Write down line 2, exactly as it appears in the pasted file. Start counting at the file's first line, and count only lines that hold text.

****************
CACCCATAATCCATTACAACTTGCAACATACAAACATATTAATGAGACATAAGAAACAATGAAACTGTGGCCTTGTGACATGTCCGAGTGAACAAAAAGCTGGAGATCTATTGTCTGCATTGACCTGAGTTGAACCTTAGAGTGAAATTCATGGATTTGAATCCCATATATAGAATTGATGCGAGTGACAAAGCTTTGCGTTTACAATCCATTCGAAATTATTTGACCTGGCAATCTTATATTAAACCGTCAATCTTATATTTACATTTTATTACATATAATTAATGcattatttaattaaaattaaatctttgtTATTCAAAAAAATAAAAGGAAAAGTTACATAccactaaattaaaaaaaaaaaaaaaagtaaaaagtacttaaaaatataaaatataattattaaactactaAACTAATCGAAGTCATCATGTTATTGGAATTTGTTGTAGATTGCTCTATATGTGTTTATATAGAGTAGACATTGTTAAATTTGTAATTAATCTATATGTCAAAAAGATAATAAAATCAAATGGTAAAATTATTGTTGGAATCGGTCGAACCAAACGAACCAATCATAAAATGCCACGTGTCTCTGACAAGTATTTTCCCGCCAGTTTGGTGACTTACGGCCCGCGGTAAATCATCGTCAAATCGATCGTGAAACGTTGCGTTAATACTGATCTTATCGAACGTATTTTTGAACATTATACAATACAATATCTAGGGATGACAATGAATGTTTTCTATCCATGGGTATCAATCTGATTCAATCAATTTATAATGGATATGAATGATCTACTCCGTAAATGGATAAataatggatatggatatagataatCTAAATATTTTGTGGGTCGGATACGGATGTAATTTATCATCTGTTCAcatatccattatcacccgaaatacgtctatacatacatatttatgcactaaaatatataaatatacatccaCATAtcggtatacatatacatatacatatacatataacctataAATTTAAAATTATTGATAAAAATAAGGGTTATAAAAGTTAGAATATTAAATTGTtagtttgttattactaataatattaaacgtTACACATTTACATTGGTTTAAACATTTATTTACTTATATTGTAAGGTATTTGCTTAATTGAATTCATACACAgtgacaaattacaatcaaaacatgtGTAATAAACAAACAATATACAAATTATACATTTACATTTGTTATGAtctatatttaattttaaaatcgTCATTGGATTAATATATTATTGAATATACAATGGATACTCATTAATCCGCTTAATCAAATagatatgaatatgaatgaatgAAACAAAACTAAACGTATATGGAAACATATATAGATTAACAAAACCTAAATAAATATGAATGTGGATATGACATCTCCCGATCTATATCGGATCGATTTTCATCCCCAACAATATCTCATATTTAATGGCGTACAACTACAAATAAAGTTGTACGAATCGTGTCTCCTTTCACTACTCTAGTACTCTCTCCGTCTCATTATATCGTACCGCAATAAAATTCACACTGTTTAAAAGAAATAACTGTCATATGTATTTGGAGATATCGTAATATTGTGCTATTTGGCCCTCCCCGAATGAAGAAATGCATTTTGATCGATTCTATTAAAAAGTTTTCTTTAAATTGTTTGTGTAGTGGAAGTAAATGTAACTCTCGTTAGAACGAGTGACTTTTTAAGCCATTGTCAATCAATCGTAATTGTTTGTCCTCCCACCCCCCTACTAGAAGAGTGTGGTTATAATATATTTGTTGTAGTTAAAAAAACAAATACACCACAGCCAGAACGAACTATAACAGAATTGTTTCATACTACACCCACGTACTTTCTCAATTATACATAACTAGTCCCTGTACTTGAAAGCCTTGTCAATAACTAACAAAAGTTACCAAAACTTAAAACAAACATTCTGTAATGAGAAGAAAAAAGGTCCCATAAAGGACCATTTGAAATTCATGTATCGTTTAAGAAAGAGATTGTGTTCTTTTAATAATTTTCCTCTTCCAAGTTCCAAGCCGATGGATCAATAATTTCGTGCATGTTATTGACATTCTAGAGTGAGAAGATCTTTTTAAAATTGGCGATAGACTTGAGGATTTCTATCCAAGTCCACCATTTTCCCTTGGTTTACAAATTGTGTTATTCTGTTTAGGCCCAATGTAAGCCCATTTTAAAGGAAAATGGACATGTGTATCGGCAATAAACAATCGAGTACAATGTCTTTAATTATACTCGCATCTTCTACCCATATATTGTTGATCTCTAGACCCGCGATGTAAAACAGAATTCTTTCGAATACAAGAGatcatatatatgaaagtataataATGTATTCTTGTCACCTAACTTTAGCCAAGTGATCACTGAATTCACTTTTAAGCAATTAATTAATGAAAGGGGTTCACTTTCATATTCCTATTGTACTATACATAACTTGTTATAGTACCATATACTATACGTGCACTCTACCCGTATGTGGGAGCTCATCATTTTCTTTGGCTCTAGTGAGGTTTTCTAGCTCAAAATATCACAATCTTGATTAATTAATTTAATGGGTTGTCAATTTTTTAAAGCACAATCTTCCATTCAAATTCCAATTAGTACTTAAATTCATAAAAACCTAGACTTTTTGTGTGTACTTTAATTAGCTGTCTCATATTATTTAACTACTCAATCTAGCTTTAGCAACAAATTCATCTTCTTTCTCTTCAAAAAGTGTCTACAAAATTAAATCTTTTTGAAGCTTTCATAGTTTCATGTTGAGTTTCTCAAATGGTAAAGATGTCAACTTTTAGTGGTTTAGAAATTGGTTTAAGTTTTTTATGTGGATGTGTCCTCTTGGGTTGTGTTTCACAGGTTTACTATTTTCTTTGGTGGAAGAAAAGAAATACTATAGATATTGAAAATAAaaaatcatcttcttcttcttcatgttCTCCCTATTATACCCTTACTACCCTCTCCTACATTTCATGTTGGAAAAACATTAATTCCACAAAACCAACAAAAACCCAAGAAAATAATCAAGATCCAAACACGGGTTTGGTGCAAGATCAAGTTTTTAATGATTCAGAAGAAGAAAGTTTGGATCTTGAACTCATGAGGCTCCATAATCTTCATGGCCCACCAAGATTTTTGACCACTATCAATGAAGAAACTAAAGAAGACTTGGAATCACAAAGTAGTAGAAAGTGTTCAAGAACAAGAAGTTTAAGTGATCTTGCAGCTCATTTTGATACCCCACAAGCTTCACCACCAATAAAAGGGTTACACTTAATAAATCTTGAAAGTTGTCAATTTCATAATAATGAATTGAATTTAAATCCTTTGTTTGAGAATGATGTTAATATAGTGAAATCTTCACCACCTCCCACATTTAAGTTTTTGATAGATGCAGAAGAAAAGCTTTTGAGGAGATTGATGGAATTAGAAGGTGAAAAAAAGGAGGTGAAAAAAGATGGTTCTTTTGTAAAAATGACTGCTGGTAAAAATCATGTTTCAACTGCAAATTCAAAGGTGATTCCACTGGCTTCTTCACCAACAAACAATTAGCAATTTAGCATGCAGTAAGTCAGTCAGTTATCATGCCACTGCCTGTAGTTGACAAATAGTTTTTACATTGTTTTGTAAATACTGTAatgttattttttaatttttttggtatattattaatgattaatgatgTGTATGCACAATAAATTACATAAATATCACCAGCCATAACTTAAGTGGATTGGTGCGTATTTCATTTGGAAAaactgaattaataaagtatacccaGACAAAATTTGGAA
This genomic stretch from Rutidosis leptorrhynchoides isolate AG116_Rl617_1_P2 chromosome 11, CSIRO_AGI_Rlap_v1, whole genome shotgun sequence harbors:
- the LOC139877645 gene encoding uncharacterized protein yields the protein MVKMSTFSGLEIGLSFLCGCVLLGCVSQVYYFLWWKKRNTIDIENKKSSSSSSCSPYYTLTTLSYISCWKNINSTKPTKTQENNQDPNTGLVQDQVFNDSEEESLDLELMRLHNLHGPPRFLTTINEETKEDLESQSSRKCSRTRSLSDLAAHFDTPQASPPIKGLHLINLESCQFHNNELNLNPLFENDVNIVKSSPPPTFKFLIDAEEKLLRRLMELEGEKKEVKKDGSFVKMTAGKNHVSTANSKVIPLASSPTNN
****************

This genomic stretch from Rutidosis leptorrhynchoides isolate AG116_Rl617_1_P2 chromosome 11, CSIRO_AGI_Rlap_v1, whole genome shotgun sequence harbors: